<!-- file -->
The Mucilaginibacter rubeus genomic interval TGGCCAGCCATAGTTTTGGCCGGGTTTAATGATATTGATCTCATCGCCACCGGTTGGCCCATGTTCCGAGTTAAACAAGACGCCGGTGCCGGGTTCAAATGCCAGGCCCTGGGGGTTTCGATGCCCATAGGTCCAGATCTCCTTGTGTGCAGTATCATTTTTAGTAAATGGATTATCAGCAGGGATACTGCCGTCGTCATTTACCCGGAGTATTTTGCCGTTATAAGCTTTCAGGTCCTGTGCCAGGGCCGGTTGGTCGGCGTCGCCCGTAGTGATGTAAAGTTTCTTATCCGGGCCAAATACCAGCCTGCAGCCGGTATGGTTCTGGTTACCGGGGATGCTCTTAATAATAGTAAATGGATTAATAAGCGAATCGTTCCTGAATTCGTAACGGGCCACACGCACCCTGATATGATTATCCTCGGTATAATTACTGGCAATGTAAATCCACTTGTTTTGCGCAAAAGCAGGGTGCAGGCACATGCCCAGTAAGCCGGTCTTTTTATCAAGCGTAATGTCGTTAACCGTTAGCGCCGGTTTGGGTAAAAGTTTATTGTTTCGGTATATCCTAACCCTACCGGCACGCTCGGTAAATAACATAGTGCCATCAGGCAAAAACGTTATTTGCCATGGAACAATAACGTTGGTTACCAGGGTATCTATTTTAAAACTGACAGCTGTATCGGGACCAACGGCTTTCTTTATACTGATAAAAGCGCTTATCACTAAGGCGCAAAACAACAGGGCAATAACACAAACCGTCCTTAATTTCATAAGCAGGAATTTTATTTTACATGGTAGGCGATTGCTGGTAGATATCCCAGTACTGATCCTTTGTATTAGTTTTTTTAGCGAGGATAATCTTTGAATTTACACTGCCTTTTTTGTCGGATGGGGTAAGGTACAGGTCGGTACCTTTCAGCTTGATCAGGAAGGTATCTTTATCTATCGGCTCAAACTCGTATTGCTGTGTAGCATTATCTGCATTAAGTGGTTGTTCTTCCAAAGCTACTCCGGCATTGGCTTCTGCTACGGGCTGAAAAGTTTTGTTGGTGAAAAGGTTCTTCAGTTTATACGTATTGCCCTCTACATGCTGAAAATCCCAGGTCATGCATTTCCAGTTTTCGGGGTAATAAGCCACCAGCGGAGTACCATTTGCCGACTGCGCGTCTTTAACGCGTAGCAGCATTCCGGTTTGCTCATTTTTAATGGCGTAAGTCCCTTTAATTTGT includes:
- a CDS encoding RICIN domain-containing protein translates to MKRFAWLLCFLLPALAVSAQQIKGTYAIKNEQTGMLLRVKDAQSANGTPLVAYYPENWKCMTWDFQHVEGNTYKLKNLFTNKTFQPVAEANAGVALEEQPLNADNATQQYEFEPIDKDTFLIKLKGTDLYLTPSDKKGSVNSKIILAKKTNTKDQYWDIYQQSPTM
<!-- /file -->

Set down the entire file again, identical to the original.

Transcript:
The Mucilaginibacter rubeus genomic interval TGGCCAGCCATAGTTTTGGCCGGGTTTAATGATATTGATCTCATCGCCACCGGTTGGCCCATGTTCCGAGTTAAACAAGACGCCGGTGCCGGGTTCAAATGCCAGGCCCTGGGGGTTTCGATGCCCATAGGTCCAGATCTCCTTGTGTGCAGTATCATTTTTAGTAAATGGATTATCAGCAGGGATACTGCCGTCGTCATTTACCCGGAGTATTTTGCCGTTATAAGCTTTCAGGTCCTGTGCCAGGGCCGGTTGGTCGGCGTCGCCCGTAGTGATGTAAAGTTTCTTATCCGGGCCAAATACCAGCCTGCAGCCGGTATGGTTCTGGTTACCGGGGATGCTCTTAATAATAGTAAATGGATTAATAAGCGAATCGTTCCTGAATTCGTAACGGGCCACACGCACCCTGATATGATTATCCTCGGTATAATTACTGGCAATGTAAATCCACTTGTTTTGCGCAAAAGCAGGGTGCAGGCACATGCCCAGTAAGCCGGTCTTTTTATCAAGCGTAATGTCGTTAACCGTTAGCGCCGGTTTGGGTAAAAGTTTATTGTTTCGGTATATCCTAACCCTACCGGCACGCTCGGTAAATAACATAGTGCCATCAGGCAAAAACGTTATTTGCCATGGAACAATAACGTTGGTTACCAGGGTATCTATTTTAAAACTGACAGCTGTATCGGGACCAACGGCTTTCTTTATACTGATAAAAGCGCTTATCACTAAGGCGCAAAACAACAGGGCAATAACACAAACCGTCCTTAATTTCATAAGCAGGAATTTTATTTTACATGGTAGGCGATTGCTGGTAGATATCCCAGTACTGATCCTTTGTATTAGTTTTTTTAGCGAGGATAATCTTTGAATTTACACTGCCTTTTTTGTCGGATGGGGTAAGGTACAGGTCGGTACCTTTCAGCTTGATCAGGAAGGTATCTTTATCTATCGGCTCAAACTCGTATTGCTGTGTAGCATTATCTGCATTAAGTGGTTGTTCTTCCAAAGCTACTCCGGCATTGGCTTCTGCTACGGGCTGAAAAGTTTTGTTGGTGAAAAGGTTCTTCAGTTTATACGTATTGCCCTCTACATGCTGAAAATCCCAGGTCATGCATTTCCAGTTTTCGGGGTAATAAGCCACCAGCGGAGTACCATTTGCCGACTGCGCGTCTTTAACGCGTAGCAGCATTCCGGTTTGCTCATTTTTAATGGCGTAAGTCCCTTTAATTTGT includes:
- a CDS encoding RICIN domain-containing protein translates to MKRFAWLLCFLLPALAVSAQQIKGTYAIKNEQTGMLLRVKDAQSANGTPLVAYYPENWKCMTWDFQHVEGNTYKLKNLFTNKTFQPVAEANAGVALEEQPLNADNATQQYEFEPIDKDTFLIKLKGTDLYLTPSDKKGSVNSKIILAKKTNTKDQYWDIYQQSPTM